Vedolizumab for Ulcerative Colitis: Treatment Outcomes from the VICTORY Consortium

Neeraj Narula, Farhad Peerani, Joseph Meserve, Gursimran Kochhar, Khadija Chaudrey, Justin Hartke, Prianka Chilukuri, Jenna Koliani-Pace, Adam Winters, Leah Katta, Eugenia Shmidt, Robert Hirten, David Faleck, Malav P. Parikh, Diana Whitehead, Brigid S. Boland, Siddharth Singh, Sashidhar Varma Sagi, Monika Fischer, Shannon ChangMorris Barocas, Michelle Luo, Karen Lasch, Matthew Bohm, Dana Lukin, Keith Sultan, Arun Swaminath, David Hudesman, Nitin Gupta, Bo Shen, Sunanda Kane, Edward V. Loftus, Corey A. Siegel, Bruce E. Sands, Jean Frederic Colombel, William J. Sandborn, Parambir S. Dulai

Research output: Contribution to journalArticlepeer-review

51 Scopus citations


Objectives: We aimed to quantify the safety and effectiveness of vedolizumab (VDZ) when used for UC, and to identify predictors of response to treatment. Methods: Retrospective review (May 2014–December 2016) of VICTORY Consortium data. Adults with follow-up after starting VDZ for clinically active UC were included. Primary effectiveness outcomes were cumulative rates of clinical remission (resolution of all UC-related symptoms) and endoscopic remission (Mayo endoscopic sub-score 0). Key secondary effectiveness outcomes included cumulative rates of corticosteroid-free remission and deep remission (clinical remission and endoscopic remission). Cox proportional hazard analyses were used to identify independent predictors of treatment effectiveness. Non-response imputation (NRI) sensitivity analyses were performed for effectiveness outcomes. Key safety outcomes were rates of serious infection, serious adverse events, and colectomy. Results: We included 321 UC patients (71% prior TNFα antagonist exposure, median follow-up 10 months). The 12-month cumulative rates of clinical remission and endoscopic remission were 51% and 41%, respectively. Corresponding rates for corticosteroid-free remission and deep remission were 37% and 30%, respectively. Using NRI, 12-month rates were 20% (n = 64/321) for clinical remission, 17% (n = 35/203) for endoscopic remission, 15% (n = 30/195) for corticosteroid-free remission, and 14% (n = 28/203) for deep remission. A majority of the patients without adequate follow-up at 12 months who were deemed non-responders using NRI had already achieved clinical remission (n = 70) or a significant clinical response (n = 36) prior to 12 months. VDZ discontinuation prior to 12 months was observed in 91 patients, for lack of response (n = 56), need for surgery (n = 29), or adverse event (n = 6). On multivariable analyses, prior exposure to a TNFα antagonist was associated with a reduced probability of achieving clinical remission (HR 0.53, 95% CI 0.38–0.75) and endoscopic remission (HR 0.51, 95% CI 0.29–0.88). Serious adverse events and serious infections were reported in 6% and 4% of patients, respectively. Overall cumulative rates of colectomy over 12 months were 13%, with lower rates observed in patients naive to TNFα antagonist therapy (2%) than those who had been exposed to TNFα antagonists (19%). Conclusion: In this large real-world cohort we observed that VDZ was well tolerated and effective in achieving key clinical outcomes.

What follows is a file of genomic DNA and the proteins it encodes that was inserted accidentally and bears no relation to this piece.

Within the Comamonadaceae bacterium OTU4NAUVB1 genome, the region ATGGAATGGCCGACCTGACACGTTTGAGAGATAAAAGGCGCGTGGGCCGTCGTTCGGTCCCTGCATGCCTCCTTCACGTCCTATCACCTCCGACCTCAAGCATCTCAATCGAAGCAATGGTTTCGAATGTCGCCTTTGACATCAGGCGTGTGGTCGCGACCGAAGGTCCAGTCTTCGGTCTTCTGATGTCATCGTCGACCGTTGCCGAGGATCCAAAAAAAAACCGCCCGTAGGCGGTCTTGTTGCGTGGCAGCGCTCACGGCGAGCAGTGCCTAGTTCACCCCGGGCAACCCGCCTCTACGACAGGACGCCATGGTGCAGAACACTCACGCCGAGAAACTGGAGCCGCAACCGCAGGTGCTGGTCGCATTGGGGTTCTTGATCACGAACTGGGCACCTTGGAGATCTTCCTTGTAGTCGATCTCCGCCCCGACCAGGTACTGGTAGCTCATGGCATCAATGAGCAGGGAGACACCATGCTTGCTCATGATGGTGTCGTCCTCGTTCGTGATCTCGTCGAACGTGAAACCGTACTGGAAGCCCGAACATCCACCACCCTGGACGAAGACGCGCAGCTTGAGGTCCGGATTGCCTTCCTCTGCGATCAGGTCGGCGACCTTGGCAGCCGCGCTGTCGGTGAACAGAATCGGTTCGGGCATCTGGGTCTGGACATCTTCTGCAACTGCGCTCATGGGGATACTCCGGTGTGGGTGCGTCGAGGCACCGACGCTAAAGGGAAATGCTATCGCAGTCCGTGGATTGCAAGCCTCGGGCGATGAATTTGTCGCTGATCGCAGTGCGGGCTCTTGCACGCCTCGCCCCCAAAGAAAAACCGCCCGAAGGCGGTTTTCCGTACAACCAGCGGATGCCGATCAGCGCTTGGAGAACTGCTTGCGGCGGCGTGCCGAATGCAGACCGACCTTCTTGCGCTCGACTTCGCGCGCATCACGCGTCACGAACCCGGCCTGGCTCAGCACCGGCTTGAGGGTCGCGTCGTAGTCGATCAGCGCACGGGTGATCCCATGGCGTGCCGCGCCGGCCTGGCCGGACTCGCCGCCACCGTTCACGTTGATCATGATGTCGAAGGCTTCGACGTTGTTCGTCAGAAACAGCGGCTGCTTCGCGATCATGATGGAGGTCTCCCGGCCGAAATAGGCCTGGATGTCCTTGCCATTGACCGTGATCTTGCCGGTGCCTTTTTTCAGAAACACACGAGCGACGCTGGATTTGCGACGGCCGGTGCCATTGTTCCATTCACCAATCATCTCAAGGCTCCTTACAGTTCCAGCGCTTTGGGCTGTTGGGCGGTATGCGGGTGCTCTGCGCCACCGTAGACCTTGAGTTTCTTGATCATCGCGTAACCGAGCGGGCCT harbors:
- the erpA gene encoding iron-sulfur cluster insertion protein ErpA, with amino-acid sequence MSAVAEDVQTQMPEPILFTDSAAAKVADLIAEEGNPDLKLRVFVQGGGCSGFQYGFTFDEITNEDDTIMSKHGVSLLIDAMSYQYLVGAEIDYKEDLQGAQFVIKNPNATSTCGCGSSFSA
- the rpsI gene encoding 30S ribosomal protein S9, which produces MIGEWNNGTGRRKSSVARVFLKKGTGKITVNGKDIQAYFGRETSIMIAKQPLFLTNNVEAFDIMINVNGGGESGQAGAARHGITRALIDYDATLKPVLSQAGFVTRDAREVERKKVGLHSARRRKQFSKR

Original languageEnglish (US)
Pages (from-to)1345-1354
Number of pages10
JournalAmerican Journal of Gastroenterology
Issue number9
StatePublished - Sep 1 2018

ASJC Scopus subject areas

  • Hepatology
  • Gastroenterology


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